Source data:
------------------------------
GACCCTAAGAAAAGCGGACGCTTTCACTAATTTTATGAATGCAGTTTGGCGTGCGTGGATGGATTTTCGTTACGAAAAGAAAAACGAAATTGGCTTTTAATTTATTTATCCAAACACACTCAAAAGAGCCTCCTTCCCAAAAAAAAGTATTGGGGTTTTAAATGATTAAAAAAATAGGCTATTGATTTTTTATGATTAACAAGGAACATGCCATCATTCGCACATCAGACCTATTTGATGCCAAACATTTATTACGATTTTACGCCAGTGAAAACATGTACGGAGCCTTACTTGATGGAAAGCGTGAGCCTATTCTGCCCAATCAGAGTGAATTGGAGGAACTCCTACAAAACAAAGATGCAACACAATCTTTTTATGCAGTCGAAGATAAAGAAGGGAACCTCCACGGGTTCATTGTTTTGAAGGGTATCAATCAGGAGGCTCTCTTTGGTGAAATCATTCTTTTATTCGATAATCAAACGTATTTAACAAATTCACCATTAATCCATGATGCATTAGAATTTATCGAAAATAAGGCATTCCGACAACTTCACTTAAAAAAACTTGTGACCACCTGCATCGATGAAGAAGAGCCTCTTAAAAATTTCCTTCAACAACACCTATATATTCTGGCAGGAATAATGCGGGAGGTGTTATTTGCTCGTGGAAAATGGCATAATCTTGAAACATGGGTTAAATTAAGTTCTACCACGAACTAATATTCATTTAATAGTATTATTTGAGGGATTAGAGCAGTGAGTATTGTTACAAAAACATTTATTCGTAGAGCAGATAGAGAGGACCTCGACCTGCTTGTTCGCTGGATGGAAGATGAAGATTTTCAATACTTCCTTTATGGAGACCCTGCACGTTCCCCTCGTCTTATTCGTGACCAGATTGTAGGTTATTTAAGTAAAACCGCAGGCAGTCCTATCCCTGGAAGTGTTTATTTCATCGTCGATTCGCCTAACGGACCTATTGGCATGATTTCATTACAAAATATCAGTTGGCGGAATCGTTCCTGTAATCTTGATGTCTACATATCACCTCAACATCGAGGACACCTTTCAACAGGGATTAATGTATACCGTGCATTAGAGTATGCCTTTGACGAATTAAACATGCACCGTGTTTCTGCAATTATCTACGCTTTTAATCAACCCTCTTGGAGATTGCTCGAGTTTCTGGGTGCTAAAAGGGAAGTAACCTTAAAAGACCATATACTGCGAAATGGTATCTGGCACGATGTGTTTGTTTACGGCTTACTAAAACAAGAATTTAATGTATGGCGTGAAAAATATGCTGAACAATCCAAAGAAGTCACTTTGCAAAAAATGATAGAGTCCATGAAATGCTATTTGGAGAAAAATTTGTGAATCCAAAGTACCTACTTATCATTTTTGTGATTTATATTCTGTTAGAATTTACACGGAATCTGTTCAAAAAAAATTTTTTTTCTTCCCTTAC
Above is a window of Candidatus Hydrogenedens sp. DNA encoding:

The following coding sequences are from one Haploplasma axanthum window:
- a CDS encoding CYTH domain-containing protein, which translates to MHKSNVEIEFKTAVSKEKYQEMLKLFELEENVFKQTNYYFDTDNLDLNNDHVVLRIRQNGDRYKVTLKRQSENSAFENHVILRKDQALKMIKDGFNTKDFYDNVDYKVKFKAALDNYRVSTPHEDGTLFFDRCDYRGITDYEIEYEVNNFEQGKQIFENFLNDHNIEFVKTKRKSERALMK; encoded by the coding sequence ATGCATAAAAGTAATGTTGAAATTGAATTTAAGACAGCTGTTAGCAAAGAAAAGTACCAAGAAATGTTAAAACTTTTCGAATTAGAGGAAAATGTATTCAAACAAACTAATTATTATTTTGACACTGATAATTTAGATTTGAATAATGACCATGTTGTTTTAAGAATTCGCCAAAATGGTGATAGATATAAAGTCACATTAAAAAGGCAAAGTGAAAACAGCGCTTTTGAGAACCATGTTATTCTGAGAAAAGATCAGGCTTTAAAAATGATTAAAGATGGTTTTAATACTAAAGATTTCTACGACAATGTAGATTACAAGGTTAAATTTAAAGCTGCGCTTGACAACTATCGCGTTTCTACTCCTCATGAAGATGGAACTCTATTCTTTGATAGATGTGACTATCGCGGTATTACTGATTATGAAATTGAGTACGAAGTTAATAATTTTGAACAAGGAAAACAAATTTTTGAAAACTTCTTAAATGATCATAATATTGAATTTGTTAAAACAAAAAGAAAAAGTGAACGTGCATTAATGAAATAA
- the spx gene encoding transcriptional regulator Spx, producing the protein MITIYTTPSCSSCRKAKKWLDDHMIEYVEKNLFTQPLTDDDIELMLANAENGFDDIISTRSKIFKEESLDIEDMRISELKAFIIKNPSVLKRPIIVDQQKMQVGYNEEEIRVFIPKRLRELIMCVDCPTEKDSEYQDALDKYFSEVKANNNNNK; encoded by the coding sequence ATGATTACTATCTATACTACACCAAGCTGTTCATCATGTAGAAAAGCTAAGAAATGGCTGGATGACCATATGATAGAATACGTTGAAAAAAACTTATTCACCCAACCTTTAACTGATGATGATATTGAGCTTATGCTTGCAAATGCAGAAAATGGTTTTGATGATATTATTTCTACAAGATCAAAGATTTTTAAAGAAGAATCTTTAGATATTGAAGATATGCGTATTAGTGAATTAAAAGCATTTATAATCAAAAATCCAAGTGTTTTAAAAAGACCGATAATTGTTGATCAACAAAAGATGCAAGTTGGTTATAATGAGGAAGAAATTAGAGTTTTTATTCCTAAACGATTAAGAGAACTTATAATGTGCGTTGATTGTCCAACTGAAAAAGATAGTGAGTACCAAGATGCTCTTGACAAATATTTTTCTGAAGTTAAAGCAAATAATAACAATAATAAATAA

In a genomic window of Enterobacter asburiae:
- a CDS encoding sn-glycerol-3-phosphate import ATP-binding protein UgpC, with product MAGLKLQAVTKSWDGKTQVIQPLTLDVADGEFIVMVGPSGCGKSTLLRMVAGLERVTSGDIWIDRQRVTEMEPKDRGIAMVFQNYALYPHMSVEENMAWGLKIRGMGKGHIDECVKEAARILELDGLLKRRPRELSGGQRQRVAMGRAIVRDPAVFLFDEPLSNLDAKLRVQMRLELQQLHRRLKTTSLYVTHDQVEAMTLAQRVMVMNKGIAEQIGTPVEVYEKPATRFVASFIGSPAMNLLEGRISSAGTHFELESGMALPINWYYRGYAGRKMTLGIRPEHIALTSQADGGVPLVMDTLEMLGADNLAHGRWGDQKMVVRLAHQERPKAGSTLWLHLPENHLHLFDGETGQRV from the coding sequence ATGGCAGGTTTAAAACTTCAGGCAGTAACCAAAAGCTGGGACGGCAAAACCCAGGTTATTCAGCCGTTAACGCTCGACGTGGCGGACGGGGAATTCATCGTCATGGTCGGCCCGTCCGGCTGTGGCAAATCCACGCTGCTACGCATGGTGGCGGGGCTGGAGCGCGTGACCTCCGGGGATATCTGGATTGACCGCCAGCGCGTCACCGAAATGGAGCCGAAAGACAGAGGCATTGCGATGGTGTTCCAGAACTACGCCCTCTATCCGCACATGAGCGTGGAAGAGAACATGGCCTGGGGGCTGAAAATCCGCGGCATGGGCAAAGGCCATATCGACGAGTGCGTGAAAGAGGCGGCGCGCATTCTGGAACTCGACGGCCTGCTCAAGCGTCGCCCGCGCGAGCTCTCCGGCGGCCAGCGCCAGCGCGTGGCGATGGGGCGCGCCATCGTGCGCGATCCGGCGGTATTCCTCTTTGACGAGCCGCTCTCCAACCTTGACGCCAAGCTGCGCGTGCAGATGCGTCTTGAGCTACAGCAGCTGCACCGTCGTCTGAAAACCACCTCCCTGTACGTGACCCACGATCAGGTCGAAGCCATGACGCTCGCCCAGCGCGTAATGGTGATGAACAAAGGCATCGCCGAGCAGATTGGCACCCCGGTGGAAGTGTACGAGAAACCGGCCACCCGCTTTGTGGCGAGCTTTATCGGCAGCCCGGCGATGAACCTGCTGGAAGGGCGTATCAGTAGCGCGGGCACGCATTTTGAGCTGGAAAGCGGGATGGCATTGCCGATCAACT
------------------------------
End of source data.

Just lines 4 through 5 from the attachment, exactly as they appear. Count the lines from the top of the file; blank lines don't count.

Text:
- a CDS encoding CYTH domain-containing protein, which translates to MHKSNVEIEFKTAVSKEKYQEMLKLFELEENVFKQTNYYFDTDNLDLNNDHVVLRIRQNGDRYKVTLKRQSENSAFENHVILRKDQALKMIKDGFNTKDFYDNVDYKVKFKAALDNYRVSTPHEDGTLFFDRCDYRGITDYEIEYEVNNFEQGKQIFENFLNDHNIEFVKTKRKSERALMK; encoded by the coding sequence ATGCATAAAAGTAATGTTGAAATTGAATTTAAGACAGCTGTTAGCAAAGAAAAGTACCAAGAAATGTTAAAACTTTTCGAATTAGAGGAAAATGTATTCAAACAAACTAATTATTATTTTGACACTGATAATTTAGATTTGAATAATGACCATGTTGTTTTAAGAATTCGCCAAAATGGTGATAGATATAAAGTCACATTAAAAAGGCAAAGTGAAAACAGCGCTTTTGAGAACCATGTTATTCTGAGAAAAGATCAGGCTTTAAAAATGATTAAAGATGGTTTTAATACTAAAGATTTCTACGACAATGTAGATTACAAGGTTAAATTTAAAGCTGCGCTTGACAACTATCGCGTTTCTACTCCTCATGAAGATGGAACTCTATTCTTTGATAGATGTGACTATCGCGGTATTACTGATTATGAAATTGAGTACGAAGTTAATAATTTTGAACAAGGAAAACAAATTTTTGAAAACTTCTTAAATGATCATAATATTGAATTTGTTAAAACAAAAAGAAAAAGTGAACGTGCATTAATGAAATAA
- the spx gene encoding transcriptional regulator Spx, producing the protein MITIYTTPSCSSCRKAKKWLDDHMIEYVEKNLFTQPLTDDDIELMLANAENGFDDIISTRSKIFKEESLDIEDMRISELKAFIIKNPSVLKRPIIVDQQKMQVGYNEEEIRVFIPKRLRELIMCVDCPTEKDSEYQDALDKYFSEVKANNNNNK; encoded by the coding sequence ATGATTACTATCTATACTACACCAAGCTGTTCATCATGTAGAAAAGCTAAGAAATGGCTGGATGACCATATGATAGAATACGTTGAAAAAAACTTATTCACCCAACCTTTAACTGATGATGATATTGAGCTTATGCTTGCAAATGCAGAAAATGGTTTTGATGATATTATTTCTACAAGATCAAAGATTTTTAAAGAAGAATCTTTAGATATTGAAGATATGCGTATTAGTGAATTAAAAGCATTTATAATCAAAAATCCAAGTGTTTTAAAAAGACCGATAATTGTTGATCAACAAAAGATGCAAGTTGGTTATAATGAGGAAGAAATTAGAGTTTTTATTCCTAAACGATTAAGAGAACTTATAATGTGCGTTGATTGTCCAACTGAAAAAGATAGTGAGTACCAAGATGCTCTTGACAAATATTTTTCTGAAGTTAAAGCAAATAATAACAATAATAAATAA